The Fairmount National Historic District is the largest historic neighborhood in the southwestern United States. It is registered in the National Register of Historic Places and is comprised of more than 1,000 contributing structures to the district.

Markers are available to contributing structures noting their contribution to the district as well as houses deemed a historic site by the city or appointed a Registered Texas Historic Landmark by the state. Although contributing to the Fairmount district, individual properties may also be nominated for individual listing in the National Register through research by a property’s owner through their own research, the research of a historian or other interested party.

Fairmount National Historic District Plaque

Fairmount Contributing PlaqueIs your house a contributing structure to the Fairmount National Historic District? If so, why not proudly show it off with a Fairmount plaque? To see if your house is currently contributing, click here. Prices are $240 for bronze and $155 for aluminum. Please contact Martin Dahl, Fairmount director of preservation for availability at


City of Fort Worth Landmark Marker

City of Fort Worth Landmark MarkerIf you have driven around Fairmount and looked closely, or particularly down Elizabeth Blvd. in Ryan Place, you might have noticed the bronze round markers with a star in the center. This type of marker is available through the City of Fort Worth Historic and Cultural Landmarks Commission for houses deemed a historic site by the city. Criteria for Historic Designation by the city. For more information on obtaining one of these markers and current pricing, please contact Liz Casso at 817-392-8037.


Registered Texas Historic Landmark Marker

Registered Texas Historic Landmark MarkerRecorded Texas Historic Landmarks are properties judged to be historically and architecturally significant. The Texas Historical Commission (THC) awards RTHL designation to buildings at least 50 years old that are worthy of preservation for their architectural and historical associations.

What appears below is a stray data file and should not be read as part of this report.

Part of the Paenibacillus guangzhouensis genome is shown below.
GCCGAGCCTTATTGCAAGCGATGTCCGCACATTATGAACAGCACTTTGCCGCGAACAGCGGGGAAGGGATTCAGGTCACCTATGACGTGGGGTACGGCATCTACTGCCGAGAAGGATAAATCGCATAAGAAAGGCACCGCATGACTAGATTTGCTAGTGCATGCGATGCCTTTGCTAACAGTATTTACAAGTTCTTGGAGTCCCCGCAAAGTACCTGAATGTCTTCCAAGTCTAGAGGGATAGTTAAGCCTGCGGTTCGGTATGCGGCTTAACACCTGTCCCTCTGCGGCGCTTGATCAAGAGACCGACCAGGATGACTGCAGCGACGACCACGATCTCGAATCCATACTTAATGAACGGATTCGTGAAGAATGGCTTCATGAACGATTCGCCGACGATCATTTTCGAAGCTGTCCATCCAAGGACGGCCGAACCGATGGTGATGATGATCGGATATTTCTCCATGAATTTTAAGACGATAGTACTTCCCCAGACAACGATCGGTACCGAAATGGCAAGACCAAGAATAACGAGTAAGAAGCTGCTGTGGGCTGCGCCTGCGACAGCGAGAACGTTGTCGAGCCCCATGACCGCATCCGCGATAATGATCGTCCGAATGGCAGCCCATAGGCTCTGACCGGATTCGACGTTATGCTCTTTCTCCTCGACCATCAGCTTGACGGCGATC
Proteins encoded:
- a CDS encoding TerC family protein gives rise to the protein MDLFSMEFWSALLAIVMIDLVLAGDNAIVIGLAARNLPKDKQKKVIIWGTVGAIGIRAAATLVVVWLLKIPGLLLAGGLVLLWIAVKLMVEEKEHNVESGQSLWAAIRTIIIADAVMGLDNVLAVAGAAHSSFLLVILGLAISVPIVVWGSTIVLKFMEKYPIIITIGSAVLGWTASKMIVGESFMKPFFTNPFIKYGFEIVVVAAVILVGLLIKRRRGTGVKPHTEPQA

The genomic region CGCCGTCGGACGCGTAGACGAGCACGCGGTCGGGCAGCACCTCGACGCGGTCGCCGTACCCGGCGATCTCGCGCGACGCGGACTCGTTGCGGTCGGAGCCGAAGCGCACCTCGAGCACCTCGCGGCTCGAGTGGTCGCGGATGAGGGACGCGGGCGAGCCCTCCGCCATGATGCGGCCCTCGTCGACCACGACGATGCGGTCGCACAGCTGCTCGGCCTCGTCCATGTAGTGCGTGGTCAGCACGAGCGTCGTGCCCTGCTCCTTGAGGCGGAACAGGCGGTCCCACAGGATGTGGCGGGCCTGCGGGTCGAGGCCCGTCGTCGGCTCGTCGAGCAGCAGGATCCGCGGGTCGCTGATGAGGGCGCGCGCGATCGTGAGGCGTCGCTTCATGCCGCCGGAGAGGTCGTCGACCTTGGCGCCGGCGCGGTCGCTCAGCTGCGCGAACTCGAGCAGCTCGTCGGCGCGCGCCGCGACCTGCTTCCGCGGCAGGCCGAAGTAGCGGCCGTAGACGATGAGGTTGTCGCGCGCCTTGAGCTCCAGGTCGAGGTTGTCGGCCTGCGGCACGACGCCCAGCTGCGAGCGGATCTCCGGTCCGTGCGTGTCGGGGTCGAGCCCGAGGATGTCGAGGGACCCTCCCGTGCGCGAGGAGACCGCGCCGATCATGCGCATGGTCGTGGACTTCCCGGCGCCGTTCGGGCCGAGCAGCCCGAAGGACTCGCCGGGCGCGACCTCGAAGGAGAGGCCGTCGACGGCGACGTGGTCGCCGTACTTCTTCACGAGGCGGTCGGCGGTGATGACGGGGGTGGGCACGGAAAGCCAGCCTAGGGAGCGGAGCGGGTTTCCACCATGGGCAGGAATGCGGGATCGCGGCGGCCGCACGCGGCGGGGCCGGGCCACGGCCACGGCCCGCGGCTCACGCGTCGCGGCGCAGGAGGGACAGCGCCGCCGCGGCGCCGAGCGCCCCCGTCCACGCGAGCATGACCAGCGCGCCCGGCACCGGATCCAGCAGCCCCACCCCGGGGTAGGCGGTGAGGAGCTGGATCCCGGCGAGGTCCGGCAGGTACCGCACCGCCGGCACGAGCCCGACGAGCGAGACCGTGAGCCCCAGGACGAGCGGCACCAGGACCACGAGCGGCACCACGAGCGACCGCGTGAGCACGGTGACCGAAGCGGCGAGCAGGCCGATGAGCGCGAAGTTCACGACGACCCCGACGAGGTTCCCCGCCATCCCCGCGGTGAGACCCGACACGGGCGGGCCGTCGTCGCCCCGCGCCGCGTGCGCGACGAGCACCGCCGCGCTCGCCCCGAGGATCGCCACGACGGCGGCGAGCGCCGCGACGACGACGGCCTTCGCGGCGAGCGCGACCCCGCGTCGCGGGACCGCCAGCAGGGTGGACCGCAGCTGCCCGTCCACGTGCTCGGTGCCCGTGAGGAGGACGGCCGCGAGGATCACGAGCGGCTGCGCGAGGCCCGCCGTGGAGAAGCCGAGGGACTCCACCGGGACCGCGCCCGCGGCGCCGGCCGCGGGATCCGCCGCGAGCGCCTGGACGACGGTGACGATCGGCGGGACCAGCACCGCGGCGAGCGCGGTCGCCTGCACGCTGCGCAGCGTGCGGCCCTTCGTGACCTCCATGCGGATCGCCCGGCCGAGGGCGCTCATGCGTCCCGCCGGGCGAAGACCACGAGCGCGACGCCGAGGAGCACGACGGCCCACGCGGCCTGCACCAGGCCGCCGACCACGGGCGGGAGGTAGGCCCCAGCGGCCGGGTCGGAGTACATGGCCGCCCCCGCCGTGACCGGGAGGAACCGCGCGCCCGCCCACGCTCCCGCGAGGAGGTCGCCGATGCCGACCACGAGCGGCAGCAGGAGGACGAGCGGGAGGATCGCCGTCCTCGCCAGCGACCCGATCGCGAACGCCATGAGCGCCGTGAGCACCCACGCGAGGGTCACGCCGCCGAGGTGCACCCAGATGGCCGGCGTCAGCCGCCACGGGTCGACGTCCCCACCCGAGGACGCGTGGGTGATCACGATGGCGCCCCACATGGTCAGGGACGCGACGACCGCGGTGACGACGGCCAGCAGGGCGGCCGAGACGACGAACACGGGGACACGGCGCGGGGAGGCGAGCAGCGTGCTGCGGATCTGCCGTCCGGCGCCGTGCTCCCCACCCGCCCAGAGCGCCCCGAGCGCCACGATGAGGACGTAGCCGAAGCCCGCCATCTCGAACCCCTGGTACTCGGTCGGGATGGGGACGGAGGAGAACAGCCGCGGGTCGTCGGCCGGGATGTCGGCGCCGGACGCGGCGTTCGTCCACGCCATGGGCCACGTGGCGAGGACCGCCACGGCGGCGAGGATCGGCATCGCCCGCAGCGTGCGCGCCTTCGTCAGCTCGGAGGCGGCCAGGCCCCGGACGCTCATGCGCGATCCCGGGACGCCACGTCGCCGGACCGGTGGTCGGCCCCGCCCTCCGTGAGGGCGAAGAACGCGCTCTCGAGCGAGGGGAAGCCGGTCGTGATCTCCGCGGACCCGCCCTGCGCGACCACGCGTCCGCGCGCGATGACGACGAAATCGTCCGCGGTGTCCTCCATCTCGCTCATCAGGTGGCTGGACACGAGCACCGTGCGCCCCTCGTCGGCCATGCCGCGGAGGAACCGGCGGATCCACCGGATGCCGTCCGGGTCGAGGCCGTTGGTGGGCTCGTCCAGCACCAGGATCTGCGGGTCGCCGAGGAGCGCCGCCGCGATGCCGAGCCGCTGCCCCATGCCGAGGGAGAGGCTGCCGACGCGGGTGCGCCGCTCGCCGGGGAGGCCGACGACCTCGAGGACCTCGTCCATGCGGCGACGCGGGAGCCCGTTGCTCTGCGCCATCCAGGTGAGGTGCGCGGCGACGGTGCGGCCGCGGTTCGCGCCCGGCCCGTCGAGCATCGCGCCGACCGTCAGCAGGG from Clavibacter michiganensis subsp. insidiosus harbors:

This is a designation that comes with a measure of protection under state law. The purchase and display of the RTHL marker is a required component of the designation process. The owner’s consent is required to nominate a property as a RTHL. Please refer to the Recorded Texas Historic Landmarks brochure for a full explanation of the designation and its legal requirements.

To learn more about the marker process, marker prices and the RTHL designation, visit the Texas Historical Commission website at:

You may also contact the Tarrant County Historical Commission marker chair, Ellen Timberlake-Volz at


National Register of Historic Places

The National Register nomination process usually starts with your State Historic Preservation Office* (SHPO). Contact your SHPO or check their web page for National Register information, research materials, and necessary forms to begin the nomination process. If the property is on federal or tribal land, then the process starts with the Federal Preservation Office or Tribal Preservation Office. (More on FPO and TPOs.)

How are Properties Evaluated?

To be considered eligible, a property must meet the National Register Criteria for Evaluation. This involves examining the property’s age, integrity, and significance.

Age and Integrity. Is the property old enough to be considered historic (generally at least 50 years old) and does it still look much the way it did in the past?

Significance. Is the property associated with events, activities, or developments that were important in the past? With the lives of people who were important in the past? With significant architectural history, landscape history, or engineering achievements? Does it have the potential to yield information through archeological investigation about our past?

The National Register designation imposes no restrictions on property owners. Those receiving grant assistance or federal tax credits for rehabilitation projects, however, must adhere to certain standards. With a National Register designation, the property receives extra consideration before any federal projects, such as highway construction, are undertaken. To nominate a property, the owner’s consent is required.

Listing a Property in the National Register:

  • Provides prestigious recognition to significant properties.
  • Encourages the preservation of historic properties.
  • Provides information about historic properties for local and statewide planning purposes.
  • Helps promote tourism and economic development.
  • Provides basic eligibility for financial incentives, including federal tax credits for the rehabilitation of historic buildings.

The National Register does not:

  • Restrict in any way a private property owner’s ability to alter, manage or dispose of a property.
  • Require that properties be maintained, repaired or restored.
  • Allow the individual listing of private property over an owner’s objection.
  • Allow the listing of historic districts over a majority of property owners’ objection.
  • Require public access to private property

Learn more at:

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